The lymphatic system is the body’s self-cleaning system. It is part of the circulatory system and works to remove toxins from your blood whilst carrying lymph (from the Latin 'lympha,' meaning water) towards the heart. Lymph is a clear fluid that contains amongst other things, white blood cells - your immune system’s defence against disease. The lymph nodes filter out bacteria, waste and other toxins from the lymph as it travels around your body, whilst signalling to launch an immune response (when we refer to our 'glands being up,' we are actually referring to swollen lymph nodes), when required.
Think of the lymphatic system as your bodyguard. For the purpose of this post, I am focusing on the lymph nodes located in your neck because during this time of year, as the seasons change, we are more likely to get colds, sore throats and see our skin morphing from a lovely golden hue to a faded version of our summer self.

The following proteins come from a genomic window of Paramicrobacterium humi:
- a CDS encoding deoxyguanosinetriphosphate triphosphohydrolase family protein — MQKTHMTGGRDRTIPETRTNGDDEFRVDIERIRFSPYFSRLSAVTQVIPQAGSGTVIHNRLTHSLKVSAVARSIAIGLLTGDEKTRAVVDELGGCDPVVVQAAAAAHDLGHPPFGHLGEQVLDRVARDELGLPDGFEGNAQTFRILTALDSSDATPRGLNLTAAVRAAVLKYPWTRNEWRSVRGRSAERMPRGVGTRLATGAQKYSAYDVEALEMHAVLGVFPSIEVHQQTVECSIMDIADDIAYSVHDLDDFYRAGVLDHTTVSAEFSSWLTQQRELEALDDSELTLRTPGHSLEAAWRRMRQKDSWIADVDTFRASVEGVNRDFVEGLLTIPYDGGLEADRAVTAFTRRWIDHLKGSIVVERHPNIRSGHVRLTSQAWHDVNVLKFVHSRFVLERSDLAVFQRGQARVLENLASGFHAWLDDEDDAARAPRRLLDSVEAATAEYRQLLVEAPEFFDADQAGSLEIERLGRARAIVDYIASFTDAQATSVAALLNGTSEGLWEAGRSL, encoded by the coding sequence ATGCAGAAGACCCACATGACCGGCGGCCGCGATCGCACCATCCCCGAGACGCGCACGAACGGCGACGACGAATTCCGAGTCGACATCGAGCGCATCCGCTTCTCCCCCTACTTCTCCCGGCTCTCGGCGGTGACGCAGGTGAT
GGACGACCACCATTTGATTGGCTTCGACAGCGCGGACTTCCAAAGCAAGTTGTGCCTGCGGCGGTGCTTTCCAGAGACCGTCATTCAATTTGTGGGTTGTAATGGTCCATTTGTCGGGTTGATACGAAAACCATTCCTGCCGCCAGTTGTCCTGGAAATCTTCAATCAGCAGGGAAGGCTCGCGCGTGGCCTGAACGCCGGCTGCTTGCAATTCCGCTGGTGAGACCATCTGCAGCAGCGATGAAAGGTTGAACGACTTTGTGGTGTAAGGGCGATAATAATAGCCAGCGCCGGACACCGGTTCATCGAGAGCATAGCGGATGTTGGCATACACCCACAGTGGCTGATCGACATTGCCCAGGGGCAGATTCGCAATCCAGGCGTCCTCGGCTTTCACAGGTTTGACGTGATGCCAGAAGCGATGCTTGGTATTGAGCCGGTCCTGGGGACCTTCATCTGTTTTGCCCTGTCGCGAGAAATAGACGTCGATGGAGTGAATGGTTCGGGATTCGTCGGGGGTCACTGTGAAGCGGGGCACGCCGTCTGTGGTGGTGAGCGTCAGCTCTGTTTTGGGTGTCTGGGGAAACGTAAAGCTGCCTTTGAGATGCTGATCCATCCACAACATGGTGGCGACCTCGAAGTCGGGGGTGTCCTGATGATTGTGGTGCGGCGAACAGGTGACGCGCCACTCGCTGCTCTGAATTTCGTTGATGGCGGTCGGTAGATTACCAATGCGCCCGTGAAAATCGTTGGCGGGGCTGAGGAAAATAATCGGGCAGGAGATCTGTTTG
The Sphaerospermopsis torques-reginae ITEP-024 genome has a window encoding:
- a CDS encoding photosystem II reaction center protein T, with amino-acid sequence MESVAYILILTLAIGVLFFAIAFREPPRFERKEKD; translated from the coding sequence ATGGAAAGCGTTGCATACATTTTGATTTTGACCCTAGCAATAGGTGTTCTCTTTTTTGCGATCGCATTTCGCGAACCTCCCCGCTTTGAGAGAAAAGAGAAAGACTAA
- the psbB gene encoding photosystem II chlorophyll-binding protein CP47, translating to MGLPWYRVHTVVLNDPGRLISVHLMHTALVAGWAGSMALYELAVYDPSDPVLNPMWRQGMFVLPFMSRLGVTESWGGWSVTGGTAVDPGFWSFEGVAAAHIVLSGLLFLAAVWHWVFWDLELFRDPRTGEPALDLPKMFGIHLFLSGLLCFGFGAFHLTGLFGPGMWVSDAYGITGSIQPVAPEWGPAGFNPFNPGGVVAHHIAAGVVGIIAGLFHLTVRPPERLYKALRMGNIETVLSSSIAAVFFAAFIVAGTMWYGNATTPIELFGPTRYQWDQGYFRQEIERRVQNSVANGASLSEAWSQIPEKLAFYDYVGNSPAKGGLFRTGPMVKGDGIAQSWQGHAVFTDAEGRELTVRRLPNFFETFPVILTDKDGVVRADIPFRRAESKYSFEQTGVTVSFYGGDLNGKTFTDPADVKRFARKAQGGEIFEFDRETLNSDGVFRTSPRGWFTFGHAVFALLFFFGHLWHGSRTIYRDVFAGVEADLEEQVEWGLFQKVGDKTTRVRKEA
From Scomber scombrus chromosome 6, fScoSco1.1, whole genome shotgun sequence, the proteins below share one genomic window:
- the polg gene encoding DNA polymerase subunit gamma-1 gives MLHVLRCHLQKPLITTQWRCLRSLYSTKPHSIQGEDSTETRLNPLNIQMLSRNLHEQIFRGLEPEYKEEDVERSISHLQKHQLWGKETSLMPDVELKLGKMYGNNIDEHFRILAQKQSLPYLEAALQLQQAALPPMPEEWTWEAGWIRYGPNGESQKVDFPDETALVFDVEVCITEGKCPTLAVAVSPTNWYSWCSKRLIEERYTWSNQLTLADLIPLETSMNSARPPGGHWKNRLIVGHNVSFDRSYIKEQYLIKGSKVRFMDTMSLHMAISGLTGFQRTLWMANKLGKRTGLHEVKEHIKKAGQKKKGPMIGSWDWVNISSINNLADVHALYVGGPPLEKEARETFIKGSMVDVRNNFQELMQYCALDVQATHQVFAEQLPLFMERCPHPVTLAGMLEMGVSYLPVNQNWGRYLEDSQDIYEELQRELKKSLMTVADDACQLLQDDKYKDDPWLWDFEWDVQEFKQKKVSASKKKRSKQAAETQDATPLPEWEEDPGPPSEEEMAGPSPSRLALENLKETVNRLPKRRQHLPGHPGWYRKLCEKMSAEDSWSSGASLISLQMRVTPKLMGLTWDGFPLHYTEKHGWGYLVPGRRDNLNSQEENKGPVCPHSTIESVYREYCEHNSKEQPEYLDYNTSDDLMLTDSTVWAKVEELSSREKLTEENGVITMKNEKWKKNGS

Manual lymphatic drainage is a type of massage that stimulates the filtering of the lymph nodes. It is the most important facial massage you can do to remove toxins and maintain healthy, plump skin, not to mention keeping those colds at bay!
The image above shows you where the lymph nodes in your neck are located. A simple daily exercise is to make a ‘V’ sign with your first two fingers; place your index finger behind your ear and your middle finger in front of your ear. Start at the top of your ears and make small circular movements with your finger pads all the way down to the base of the ears where your jawline starts. Repeat this several times.
Eventually the lymph travels to one of two large lymphatic ducts underneath the collarbone, where once filtered, it makes its way back into the bloodstream. Just as blood is always circulating throughout your body, lymph is continuously being moved out of your tissues, transported through the lymphatic vessels and nodes, and back to the lymphatic ducts.
For a more intensive massage, using oil, sweep your hands with the flat of the hand from the jaw, down the neck and across your collarbone.